The Runners move through time, emerging from antiquity to meet the present.
The International Sculpture Program
The International Sculpture Program showcases artists’ work from 25 Sister Cities along Chicago’s gateways and expressways. Permanent, large-scale public art applauds Chicago as an international city of culture. Civic stewards who sponsor their display establish a legacy of support for both the arts and environment.
“Flame of the Millennium”, Gateway Green’s flagship installation, was dedicated in December 2002 at the southbound interior of the Ohio Interchange of the Kennedy Expressway. Installation and production costs for “Flame of the Millennium” were generously underwritten by Alper Services. This abstract, stainless steel sculpture, created by Leonardo Nierman, stands twenty-five feet tall and weighs over seven tons. The piece represents a flame in the wind, as the source of light bringing wisdom and clarity in the new millennium.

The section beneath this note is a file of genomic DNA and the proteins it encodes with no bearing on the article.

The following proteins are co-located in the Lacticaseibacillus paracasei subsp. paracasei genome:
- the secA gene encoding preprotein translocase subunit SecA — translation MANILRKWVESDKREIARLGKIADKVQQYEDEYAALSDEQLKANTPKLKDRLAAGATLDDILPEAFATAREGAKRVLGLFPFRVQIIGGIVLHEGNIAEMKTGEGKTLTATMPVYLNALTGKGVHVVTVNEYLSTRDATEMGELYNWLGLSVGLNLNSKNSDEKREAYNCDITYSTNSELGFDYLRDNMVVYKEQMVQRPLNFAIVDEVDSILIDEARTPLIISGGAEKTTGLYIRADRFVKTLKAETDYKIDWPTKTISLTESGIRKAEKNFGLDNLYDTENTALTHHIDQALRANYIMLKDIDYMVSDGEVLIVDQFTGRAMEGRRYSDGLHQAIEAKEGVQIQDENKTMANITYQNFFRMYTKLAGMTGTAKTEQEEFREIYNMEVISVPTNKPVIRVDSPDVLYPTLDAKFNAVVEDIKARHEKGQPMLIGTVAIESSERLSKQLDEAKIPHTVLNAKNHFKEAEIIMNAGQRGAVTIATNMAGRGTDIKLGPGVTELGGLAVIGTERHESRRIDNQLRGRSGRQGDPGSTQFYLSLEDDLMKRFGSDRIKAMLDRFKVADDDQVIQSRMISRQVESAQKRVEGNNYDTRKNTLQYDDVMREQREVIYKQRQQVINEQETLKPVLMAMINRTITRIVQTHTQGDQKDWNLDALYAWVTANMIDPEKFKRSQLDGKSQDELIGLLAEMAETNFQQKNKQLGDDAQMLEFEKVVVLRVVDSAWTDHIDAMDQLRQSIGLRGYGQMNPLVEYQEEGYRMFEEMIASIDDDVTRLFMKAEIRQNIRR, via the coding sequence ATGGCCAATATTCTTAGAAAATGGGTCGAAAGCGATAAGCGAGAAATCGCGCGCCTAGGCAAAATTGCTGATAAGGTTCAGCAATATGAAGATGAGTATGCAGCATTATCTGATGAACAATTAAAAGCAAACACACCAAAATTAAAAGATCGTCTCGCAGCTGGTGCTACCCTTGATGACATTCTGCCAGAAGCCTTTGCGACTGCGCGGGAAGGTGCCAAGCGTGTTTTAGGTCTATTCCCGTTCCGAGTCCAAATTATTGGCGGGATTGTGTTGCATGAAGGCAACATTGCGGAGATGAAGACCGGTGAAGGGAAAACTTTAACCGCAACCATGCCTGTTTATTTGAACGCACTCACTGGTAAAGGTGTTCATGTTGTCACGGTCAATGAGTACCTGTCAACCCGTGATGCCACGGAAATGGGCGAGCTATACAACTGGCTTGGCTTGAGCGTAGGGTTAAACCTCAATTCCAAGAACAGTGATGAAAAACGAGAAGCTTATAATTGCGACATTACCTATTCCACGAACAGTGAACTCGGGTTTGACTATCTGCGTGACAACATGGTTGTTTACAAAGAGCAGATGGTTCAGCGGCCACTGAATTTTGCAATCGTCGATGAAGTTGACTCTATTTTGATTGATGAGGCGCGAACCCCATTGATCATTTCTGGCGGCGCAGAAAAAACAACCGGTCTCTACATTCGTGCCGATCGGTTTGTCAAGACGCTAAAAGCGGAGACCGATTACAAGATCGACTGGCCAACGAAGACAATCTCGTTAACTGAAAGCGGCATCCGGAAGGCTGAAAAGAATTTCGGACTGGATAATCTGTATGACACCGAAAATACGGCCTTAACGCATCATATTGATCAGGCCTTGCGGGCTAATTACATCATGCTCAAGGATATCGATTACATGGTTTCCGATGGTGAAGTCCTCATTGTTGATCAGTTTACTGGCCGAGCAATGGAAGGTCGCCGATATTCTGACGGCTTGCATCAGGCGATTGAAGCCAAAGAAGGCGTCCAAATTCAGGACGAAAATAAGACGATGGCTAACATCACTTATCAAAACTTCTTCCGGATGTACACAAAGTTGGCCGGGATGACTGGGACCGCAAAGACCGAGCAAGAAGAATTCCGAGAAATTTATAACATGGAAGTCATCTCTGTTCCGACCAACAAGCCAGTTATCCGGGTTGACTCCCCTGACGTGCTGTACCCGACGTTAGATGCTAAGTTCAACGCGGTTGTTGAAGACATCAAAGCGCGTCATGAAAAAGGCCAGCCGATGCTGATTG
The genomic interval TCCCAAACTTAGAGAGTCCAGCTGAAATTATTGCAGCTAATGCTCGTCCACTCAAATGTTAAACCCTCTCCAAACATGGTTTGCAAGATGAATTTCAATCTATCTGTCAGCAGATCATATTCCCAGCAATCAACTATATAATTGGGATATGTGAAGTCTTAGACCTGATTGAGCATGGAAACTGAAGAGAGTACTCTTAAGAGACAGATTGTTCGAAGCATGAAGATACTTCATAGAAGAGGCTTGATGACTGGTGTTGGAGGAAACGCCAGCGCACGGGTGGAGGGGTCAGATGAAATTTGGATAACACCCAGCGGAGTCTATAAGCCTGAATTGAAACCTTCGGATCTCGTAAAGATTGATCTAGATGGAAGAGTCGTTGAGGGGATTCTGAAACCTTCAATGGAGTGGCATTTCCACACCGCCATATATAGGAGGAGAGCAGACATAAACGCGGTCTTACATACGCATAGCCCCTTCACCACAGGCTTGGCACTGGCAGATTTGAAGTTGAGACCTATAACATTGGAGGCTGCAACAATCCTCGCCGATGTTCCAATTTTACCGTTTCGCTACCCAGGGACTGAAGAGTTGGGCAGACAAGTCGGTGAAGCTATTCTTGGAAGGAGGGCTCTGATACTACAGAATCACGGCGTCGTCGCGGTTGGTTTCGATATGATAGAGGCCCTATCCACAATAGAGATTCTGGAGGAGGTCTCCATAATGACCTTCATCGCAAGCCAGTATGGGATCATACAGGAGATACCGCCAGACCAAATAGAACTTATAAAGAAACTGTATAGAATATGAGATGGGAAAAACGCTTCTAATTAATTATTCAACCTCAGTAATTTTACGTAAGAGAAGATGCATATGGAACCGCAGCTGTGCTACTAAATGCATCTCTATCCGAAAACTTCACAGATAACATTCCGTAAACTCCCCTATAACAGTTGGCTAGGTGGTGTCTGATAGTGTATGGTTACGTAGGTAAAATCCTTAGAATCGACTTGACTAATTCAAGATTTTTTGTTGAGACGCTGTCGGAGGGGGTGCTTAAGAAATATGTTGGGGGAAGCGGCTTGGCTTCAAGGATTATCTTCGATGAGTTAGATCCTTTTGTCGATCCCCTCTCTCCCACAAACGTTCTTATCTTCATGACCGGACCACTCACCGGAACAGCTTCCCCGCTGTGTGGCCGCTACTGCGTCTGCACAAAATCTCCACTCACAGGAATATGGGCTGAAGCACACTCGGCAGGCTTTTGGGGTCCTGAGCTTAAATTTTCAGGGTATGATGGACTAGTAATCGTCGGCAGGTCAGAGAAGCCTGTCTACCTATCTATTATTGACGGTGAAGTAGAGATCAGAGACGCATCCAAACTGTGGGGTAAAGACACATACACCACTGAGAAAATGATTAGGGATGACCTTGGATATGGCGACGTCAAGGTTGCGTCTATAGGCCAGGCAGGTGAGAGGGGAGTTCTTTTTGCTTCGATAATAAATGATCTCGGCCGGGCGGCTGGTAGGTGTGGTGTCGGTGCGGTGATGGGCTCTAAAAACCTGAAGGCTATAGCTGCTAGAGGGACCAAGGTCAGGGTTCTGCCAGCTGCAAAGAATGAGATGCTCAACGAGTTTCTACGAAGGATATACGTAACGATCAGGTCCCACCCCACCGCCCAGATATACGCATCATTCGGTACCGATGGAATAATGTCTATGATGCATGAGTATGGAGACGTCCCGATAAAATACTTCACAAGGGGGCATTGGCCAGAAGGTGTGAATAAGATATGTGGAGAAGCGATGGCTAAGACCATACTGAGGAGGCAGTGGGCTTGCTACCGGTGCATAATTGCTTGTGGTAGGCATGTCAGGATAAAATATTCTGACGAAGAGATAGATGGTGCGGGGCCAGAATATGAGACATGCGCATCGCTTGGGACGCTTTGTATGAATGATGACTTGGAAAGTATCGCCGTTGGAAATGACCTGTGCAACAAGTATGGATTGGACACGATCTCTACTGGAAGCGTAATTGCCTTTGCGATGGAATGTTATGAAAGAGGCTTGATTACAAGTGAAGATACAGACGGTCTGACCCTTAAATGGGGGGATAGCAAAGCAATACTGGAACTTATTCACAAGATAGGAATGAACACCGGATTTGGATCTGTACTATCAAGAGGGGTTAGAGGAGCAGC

“The Runners”, by Theodoros Papgiannis was Gateway’s second art installation. In the summer of 2006, with the support of the Athens Sister City committee and City partners, the sculpture was installed on the grounds of O’Hare International Airport at Terminal 5. The artist once said: similar to ancient Greek pottery figures, “The Runners” move through time, emerging from antiquity to meet the present. This sculpture will not only be pertinent tie between Athens and Chicago, but will surely become a landmark for the 100 million annual airport visitors.
“Being Born”, by Virginio Ferrari is the centerpiece of the Donald J. DePorter Gateway, formerly the North Orleans Triangle. In 1996, Gateway Green Committee, along with the City of Chicago, completely renovated the this formerly dirt lot and moved f”Being Born” rom its original location at State and Washington to the DePorter Gateway. Being Born celebrates both art and technology and pays tribute to the industry that commissioned and fabricated it. Sculptor Virginio Ferrari explains, “The circular element symbolizes the precision and skill of this industry. The two stainless steel elements fit exactly into each other, symbolizing the process of die making.” The openness of the outer circle suggests that the industry continues to grow. Supporting the steel sculpture is a round granite base concealing a water mechanism that releases a continuous flow of water over a central surface that acts as a reflecting pool.”